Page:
Site Records

Site Name: RAF Sopley ('AVO') R3 GCI ROTOR Station

OS Grid Ref: SZ162978

RSG site visit 23rd May 2000

[Source: Nick Catford]

RAF Sopley was put up for sale in 1993, the original landowner Lord Manners had first refusal to buy back all the domestic site as it was requisitioned from his father. He chose to buy back just the large area of open ground at the back of the domestic site for forestry and agriculture. The camp itself was sold to a local partnership under the name Merryfield Park. The technical site including the R3 bunker was sold for £150,000 to a document storage company and it has been sold on several times since then. It is currently owned by an American company who don't allow any visits. They have recently tidied up the bunker site and repainted the guardhouse in bright white paint again.

In order to provide communication between the controllers in the R3 bunker at RAF Sopley and the intercepting aircraft, two large VHF/UHF multi-channel radio transmitter and receiver blocks were at built at remote sites. The blocks were remotely sited to stop interference and swamping of the radio signals by the radar arrays.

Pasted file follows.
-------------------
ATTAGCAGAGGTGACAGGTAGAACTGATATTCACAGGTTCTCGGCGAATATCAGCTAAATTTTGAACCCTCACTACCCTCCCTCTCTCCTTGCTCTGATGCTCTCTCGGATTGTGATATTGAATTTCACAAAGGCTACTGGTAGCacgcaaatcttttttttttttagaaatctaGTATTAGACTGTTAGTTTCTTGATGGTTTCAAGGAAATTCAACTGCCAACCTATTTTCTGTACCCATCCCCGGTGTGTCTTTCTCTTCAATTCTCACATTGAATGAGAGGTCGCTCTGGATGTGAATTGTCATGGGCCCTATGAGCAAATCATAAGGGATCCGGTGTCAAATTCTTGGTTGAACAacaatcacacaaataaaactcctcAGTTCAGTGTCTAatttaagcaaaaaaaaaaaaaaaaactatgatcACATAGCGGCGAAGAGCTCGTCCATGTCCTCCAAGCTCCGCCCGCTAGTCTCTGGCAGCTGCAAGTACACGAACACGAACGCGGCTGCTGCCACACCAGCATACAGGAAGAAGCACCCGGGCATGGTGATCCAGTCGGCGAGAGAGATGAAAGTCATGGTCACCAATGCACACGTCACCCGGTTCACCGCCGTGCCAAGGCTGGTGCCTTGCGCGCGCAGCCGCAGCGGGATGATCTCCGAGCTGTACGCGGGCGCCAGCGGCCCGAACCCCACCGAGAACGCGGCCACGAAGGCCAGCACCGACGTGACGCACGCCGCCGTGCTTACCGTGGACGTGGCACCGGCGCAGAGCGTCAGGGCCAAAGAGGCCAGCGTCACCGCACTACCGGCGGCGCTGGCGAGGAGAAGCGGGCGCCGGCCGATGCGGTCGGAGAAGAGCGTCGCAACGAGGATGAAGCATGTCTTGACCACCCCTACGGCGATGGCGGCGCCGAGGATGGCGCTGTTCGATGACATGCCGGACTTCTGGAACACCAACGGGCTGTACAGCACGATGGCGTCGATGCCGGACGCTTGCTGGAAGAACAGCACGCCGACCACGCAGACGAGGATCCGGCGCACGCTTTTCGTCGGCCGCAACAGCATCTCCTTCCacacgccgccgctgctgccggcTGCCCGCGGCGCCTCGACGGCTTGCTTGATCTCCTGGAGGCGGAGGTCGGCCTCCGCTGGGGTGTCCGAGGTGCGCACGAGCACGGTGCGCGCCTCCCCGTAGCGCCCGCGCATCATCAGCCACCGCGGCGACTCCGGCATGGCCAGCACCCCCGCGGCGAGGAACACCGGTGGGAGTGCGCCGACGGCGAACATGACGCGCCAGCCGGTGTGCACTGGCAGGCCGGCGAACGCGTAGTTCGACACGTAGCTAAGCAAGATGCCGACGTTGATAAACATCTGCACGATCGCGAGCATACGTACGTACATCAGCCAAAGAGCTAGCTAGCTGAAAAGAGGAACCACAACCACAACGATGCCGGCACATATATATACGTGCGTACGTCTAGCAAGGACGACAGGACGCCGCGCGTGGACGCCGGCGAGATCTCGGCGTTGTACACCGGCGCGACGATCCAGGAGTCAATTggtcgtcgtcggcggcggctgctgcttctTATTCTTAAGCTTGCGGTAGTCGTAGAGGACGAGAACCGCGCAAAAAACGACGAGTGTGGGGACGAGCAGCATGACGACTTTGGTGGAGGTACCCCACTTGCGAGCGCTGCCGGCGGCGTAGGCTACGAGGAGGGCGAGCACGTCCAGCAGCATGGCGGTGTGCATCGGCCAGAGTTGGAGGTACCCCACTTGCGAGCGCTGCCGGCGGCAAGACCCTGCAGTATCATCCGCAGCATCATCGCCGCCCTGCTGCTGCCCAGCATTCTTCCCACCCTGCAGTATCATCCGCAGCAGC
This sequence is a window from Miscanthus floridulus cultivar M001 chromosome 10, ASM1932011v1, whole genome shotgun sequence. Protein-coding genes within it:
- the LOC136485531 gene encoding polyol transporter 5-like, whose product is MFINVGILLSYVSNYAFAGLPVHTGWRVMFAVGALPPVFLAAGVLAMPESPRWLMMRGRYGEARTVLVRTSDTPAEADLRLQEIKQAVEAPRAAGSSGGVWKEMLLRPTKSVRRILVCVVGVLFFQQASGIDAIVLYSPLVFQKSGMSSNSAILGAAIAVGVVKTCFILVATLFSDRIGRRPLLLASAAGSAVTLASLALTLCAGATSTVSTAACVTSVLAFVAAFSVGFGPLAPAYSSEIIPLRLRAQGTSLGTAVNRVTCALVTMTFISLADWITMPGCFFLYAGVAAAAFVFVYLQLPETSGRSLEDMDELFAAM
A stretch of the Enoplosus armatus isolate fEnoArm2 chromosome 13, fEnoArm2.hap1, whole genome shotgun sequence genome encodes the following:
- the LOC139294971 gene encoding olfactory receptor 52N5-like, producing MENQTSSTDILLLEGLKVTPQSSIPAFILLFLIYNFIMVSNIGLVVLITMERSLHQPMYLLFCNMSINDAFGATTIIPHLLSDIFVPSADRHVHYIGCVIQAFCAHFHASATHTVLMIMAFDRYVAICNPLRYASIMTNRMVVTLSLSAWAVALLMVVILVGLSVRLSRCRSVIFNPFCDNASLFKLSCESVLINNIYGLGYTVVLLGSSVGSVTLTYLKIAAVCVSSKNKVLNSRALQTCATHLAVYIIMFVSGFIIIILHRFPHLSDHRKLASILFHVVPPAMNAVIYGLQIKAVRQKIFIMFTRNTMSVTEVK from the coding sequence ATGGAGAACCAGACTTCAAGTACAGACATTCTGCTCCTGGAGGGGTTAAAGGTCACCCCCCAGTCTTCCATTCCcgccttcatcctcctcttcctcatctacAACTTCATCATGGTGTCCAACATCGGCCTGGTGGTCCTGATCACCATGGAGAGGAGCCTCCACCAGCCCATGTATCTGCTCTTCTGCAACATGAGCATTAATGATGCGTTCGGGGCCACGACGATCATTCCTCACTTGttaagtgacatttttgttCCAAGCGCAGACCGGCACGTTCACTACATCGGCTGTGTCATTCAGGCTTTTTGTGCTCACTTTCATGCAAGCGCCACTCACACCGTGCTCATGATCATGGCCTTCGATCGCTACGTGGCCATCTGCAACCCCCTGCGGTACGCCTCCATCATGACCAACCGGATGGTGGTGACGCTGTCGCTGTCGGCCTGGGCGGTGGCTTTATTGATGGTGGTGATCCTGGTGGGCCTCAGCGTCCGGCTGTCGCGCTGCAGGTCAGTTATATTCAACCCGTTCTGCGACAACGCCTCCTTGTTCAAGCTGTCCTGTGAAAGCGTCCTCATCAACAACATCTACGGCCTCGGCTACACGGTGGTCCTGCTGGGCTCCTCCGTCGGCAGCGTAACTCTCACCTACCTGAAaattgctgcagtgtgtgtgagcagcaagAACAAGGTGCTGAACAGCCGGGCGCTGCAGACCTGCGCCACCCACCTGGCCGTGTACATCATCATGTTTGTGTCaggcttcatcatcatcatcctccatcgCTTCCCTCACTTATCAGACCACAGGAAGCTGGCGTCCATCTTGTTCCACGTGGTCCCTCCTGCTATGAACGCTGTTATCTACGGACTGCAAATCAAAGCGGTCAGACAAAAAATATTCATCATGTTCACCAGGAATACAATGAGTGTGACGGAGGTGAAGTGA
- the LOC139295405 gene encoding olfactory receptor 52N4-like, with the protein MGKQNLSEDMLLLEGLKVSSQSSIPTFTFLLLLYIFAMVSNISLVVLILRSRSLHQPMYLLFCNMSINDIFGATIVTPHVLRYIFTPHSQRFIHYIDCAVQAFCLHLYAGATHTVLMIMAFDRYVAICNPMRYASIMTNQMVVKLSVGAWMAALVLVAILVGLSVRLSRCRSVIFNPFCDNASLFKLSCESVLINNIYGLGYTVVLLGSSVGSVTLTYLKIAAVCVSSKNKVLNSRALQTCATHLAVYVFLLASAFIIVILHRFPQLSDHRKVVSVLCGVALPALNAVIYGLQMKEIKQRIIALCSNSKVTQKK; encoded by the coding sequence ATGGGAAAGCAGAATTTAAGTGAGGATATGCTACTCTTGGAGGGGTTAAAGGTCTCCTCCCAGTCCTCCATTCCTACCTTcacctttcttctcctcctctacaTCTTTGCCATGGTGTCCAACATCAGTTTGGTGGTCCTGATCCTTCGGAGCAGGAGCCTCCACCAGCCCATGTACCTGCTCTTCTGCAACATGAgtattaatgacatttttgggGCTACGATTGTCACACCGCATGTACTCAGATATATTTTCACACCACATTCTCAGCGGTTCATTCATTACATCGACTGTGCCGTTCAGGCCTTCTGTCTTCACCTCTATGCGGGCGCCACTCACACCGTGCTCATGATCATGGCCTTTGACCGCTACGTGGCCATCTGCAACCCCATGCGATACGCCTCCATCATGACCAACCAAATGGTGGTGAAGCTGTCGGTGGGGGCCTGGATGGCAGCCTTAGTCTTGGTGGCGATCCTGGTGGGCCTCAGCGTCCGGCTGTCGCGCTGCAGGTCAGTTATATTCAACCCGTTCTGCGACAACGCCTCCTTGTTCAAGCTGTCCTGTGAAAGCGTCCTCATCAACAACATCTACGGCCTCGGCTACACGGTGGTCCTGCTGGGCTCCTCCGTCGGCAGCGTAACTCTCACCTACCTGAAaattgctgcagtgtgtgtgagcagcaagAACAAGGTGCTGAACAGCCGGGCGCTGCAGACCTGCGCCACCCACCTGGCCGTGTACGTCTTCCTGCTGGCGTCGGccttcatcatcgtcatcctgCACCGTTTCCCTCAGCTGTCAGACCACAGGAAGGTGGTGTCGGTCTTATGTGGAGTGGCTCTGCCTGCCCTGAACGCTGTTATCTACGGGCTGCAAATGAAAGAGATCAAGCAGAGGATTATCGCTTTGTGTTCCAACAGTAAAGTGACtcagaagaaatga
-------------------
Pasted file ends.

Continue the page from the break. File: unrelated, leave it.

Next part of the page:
Rotor transmitter and receiver blocks come in two sizes, designated 'small' and 'large'; those at Sopley, which have both now been demolished were 'large'. Each block would have had a 90' wooden aerial tower alongside.

Each site consisted of two buildings, the operations building and a standby set house. The transmitter building was located on Dur Hill Down (SU195013), 3.5 miles northeast of the technical site; the building comprised the transmitter hall, mechanical and electrical room, store, workshop, staff room and toilet.

The smaller receiver building was at next to the old WW2 bomb dump on Holmsley airfield, a further mile to the northeast (SU209002) and comprised a receiver room, mechanical and electrical room, store, workshop, staff room and toilet.

Photo:The standby set house on the domestic site
Photo by Nick Catford

The station was connected to mains electricity but in the event of a failure of the mains supply and emergency generator was provided. This was housed in a building called a 'standby set house' (this is an RAF only term) which was located within the domestic camp; the building is still extant.

The dispersed Sopley Camp is on the north side of Derritt Lane has had many uses over the years. With the closure of RAF Sopley in 1974 the camp was vacated by service personnel and for many years the site was used as an adventure training camp by the ATC.